Chemical constituents and toxicity of essential oils of oriental arborvitae, Platycladus orientalis (L.) franco, against three stored-product beetles.

Seyed Hashemi1*, and Seyed Safavi1

Plant secondary metabolites play an important role in plant-insect interactions and therefore such compounds may have insecticidal or biological activity against insects. Fumigant toxicity of essential oils of leaves and fruits from oriental arborvitae (Platycladus orientalis [L.] Franco) (Cupressaceae) was investigated against adults of cowpea weevil (Callosobruchus maculatus Fab.), rice weevil (Sitophilus oryzae L.), and red flour beetle (Tribolium castaneum Herbst). Fresh leaves and fruits were subjected to hydrodistillation using a Clevenger-type apparatus and the chemical composition of the volatile oils was studied by gas chromatography-mass spectrometry (GC-MS). Twenty-six compounds (92.9%) and 23 constituents (97.8%) were identified in the leaf and the fruit oils, respectively. The major components of both leaves and fruits oils were α-pinene (35.2%, 50.7%), α-cedrol (14.6%, 6.9%) and Δ-3-carene (6.3%, 13.8%), respectively. Both oils in the same concentration were tested for their fumigant toxicity on each species. Results showed that leaf oils were more toxic than fruit oils against three species of insects. Callosobruchus maculatus was more susceptible than S. oryzae and T. castaneum. LC50 values of the leaf and the fruit oils at 24 h were estimated 6.06 and 9.24 μL L-1 air for C. maculatus, 18.22 and 21.56 μL L-1 air for S. oryzae, and 32.07 and 36.58 μL L-1 air for T. castaneum, respectively. These results suggested that P. orientalis oils may have potential as a control agent against C. maculatus, S. oryzae, and T. castaneum.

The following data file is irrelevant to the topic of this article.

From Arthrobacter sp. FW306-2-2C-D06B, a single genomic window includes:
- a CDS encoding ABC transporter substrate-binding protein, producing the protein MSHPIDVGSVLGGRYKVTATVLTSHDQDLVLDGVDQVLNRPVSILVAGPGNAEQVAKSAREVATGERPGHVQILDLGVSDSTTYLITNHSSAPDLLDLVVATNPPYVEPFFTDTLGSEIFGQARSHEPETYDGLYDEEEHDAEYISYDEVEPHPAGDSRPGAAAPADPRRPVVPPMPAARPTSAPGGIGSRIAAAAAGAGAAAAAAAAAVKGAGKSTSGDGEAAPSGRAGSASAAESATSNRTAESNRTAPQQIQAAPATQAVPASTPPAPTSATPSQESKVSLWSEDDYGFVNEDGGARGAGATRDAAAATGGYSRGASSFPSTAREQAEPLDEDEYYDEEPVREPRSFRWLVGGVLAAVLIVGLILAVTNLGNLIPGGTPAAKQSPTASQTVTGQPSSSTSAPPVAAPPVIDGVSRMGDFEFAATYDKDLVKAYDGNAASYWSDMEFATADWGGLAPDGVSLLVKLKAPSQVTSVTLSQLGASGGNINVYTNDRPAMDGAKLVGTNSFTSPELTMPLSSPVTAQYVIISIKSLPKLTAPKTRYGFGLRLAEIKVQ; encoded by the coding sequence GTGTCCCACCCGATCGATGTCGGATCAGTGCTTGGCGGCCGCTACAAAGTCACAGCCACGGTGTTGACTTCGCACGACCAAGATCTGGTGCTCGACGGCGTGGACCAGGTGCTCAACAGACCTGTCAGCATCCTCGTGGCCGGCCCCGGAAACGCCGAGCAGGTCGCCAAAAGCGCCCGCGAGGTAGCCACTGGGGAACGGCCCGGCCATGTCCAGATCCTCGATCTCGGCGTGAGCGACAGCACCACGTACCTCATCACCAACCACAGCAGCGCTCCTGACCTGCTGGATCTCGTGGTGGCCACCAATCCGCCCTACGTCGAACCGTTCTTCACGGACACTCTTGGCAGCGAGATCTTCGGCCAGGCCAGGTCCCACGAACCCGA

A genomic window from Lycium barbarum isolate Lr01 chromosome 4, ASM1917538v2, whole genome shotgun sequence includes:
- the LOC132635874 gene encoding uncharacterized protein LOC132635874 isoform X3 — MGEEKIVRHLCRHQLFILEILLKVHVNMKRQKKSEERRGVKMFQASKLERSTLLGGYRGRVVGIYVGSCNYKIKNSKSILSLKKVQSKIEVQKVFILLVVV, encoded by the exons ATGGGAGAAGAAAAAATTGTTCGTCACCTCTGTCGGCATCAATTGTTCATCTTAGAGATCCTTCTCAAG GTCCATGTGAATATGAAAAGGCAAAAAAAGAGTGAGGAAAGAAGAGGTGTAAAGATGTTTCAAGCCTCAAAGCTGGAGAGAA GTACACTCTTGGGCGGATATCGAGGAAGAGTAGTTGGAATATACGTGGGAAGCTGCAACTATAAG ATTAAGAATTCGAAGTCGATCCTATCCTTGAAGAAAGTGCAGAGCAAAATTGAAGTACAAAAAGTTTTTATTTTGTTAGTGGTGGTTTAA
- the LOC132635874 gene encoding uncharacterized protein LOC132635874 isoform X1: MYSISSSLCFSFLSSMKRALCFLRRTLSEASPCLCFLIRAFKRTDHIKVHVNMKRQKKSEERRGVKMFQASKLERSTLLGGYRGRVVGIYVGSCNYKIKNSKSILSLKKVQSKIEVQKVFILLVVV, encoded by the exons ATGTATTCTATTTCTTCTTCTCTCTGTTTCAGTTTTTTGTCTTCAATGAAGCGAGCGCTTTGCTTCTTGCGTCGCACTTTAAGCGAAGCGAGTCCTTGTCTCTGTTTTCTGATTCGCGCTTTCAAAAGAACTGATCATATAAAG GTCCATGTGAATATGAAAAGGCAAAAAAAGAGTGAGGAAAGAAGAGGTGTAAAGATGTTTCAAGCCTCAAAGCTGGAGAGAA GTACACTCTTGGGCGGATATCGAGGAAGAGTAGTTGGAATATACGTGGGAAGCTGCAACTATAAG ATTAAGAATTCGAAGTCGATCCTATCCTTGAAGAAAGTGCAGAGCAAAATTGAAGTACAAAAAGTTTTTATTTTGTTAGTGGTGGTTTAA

Keywords: Botanical insecticides, fumigation, Platycladus orientalis, stored-product insects.
1Urmia University, Faculty of Agriculture, Department of Plant Protection, Urmia, West Azerbaijan, P.O. Box 57135-165, Iran. *Corresponding author (mehdi.ha27@gmail.com).